As the long-distance cyclist will know, prolonged strenuous exercise can lead to high tissue oxygen demands, which can later result in impaired muscle contraction and poor performance. Positive inotropic drugs act by different mechanisms to increase the contractility of the heart, and as such have been proposed for use in patients with cardiac failure to increase myocardial contractility and hence cardiac output. Indeed, in the short-term, acute phase of heart failure, inotropic drugs can be useful to increase cardiac output. When considered in light of our analogy, however, it is easy to appreciate that excessive inotropic stimulation may increase the myocardial oxygen demand, leading ultimately to myo-cardial ischemia. Indeed, prolonged stimulation with long-term inotropic therapy has been shown to increase mortality rates in patients with chronic heart failure [3–5]. In contrast, reducing the force of contraction may enable the cyclist to pedal longer; this may account for some of the beneficial effects of prolonged β-blockade therapy in the treatment of heart failure.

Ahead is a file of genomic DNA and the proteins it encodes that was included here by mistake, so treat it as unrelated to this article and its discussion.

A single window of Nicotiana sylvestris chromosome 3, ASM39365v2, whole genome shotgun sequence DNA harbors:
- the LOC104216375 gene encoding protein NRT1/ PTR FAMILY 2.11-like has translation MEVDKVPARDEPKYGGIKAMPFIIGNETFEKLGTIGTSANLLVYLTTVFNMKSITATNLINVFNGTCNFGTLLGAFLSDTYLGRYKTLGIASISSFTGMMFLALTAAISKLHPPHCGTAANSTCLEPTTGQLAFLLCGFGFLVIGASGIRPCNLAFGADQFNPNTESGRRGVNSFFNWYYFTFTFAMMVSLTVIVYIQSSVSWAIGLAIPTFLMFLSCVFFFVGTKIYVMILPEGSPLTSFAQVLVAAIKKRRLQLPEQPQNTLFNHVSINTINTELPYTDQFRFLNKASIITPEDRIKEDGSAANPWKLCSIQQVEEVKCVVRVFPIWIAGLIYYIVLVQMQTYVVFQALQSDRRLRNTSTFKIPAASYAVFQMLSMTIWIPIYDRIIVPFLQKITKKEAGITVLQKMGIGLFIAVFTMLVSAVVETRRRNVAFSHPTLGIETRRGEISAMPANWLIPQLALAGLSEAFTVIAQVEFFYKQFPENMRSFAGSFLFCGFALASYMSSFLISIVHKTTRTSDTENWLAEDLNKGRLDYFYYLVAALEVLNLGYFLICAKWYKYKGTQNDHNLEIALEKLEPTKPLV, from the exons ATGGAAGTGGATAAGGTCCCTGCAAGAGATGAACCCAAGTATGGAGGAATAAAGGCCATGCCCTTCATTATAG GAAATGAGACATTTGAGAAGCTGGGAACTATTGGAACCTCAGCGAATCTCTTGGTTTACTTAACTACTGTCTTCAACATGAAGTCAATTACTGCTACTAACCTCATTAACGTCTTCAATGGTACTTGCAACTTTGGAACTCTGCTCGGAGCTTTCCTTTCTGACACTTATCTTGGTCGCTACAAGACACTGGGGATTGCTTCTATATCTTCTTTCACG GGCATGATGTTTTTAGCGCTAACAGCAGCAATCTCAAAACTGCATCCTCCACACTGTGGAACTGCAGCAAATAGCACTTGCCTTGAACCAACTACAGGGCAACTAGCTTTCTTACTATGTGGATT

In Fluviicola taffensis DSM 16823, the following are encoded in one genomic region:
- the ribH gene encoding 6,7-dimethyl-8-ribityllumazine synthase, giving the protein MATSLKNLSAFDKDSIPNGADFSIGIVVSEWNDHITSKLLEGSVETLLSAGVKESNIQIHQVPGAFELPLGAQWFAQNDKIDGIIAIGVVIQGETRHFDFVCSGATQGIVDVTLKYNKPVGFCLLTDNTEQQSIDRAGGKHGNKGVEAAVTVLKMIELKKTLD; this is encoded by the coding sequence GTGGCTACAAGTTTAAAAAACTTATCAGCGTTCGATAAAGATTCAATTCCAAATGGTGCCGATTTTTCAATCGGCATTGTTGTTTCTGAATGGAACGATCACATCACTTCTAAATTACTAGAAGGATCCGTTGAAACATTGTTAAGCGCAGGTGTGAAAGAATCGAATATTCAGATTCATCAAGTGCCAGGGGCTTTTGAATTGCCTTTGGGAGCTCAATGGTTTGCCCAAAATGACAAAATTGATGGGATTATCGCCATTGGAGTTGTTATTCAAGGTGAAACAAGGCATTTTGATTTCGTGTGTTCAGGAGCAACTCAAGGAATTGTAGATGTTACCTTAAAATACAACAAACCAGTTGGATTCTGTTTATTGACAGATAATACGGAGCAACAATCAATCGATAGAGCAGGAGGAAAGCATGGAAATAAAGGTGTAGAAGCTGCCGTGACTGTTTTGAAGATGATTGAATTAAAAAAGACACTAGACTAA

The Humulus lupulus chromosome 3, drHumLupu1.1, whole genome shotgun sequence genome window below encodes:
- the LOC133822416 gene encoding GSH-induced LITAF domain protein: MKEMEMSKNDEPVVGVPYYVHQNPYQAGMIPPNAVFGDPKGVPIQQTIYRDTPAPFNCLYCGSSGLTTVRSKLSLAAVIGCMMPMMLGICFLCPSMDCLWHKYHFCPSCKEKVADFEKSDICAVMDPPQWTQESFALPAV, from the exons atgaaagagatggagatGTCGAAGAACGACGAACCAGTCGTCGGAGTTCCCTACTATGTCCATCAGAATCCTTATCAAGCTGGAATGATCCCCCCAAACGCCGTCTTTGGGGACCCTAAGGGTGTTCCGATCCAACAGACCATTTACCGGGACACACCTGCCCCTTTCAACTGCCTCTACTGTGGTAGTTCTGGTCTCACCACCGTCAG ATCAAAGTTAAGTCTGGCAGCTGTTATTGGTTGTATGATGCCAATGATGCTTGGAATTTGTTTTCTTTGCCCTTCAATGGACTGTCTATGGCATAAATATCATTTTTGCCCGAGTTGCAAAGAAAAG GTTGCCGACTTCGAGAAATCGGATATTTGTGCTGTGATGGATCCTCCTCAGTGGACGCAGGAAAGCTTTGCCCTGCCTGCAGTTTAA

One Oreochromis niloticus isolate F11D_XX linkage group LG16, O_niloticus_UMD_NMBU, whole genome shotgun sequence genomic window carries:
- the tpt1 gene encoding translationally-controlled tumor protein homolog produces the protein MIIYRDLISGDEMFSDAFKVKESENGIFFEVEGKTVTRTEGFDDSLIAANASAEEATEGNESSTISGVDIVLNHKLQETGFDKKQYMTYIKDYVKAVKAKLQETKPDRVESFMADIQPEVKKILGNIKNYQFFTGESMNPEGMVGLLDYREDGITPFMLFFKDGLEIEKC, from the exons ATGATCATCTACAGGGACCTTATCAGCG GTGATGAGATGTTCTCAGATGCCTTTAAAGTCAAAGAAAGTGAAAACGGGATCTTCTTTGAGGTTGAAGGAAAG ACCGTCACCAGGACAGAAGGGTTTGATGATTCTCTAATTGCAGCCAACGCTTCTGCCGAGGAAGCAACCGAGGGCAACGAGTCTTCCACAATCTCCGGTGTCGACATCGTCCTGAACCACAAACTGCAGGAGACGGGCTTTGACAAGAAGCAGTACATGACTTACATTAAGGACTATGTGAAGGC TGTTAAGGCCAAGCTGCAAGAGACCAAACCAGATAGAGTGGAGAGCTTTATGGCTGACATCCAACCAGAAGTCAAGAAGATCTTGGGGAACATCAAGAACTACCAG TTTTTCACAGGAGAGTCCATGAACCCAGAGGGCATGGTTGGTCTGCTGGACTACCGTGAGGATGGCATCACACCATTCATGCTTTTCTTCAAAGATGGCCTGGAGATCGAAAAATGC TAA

Beneficial effects of vasodilating substances
Arterial vasodilator therapy results in significant improvements in cardiac output in patients with heart failure by reducing afterload (cycling downhill). Interestingly, this therapeutic approach has been more successful than inotropic stimulation, and has been shown to reduce mortality rates in this patient population [6, 7]. An obvious limitation is the decrease in arterial pressure, which may compromise organ perfusion.
Potentially harmful effects of vasopressor agents
In contrast to the beneficial effects of vasodilator drugs, the administration of strong vasopressors may decrease cardiac output by increasing afterload, even in individuals with normal cardiac function. This effect is seen, for example, with phenylephrine, which has almost pure α-adrenergic effects. Vasopressin may also decrease cardiac output by increasing vascular tone [8–10]. Considering our analogy, this effect may be expected – increasing the slope of the road, or making the surface too uneven, will eventually force most cyclists to get off their bicycles and walk, thus reducing their speed considerably!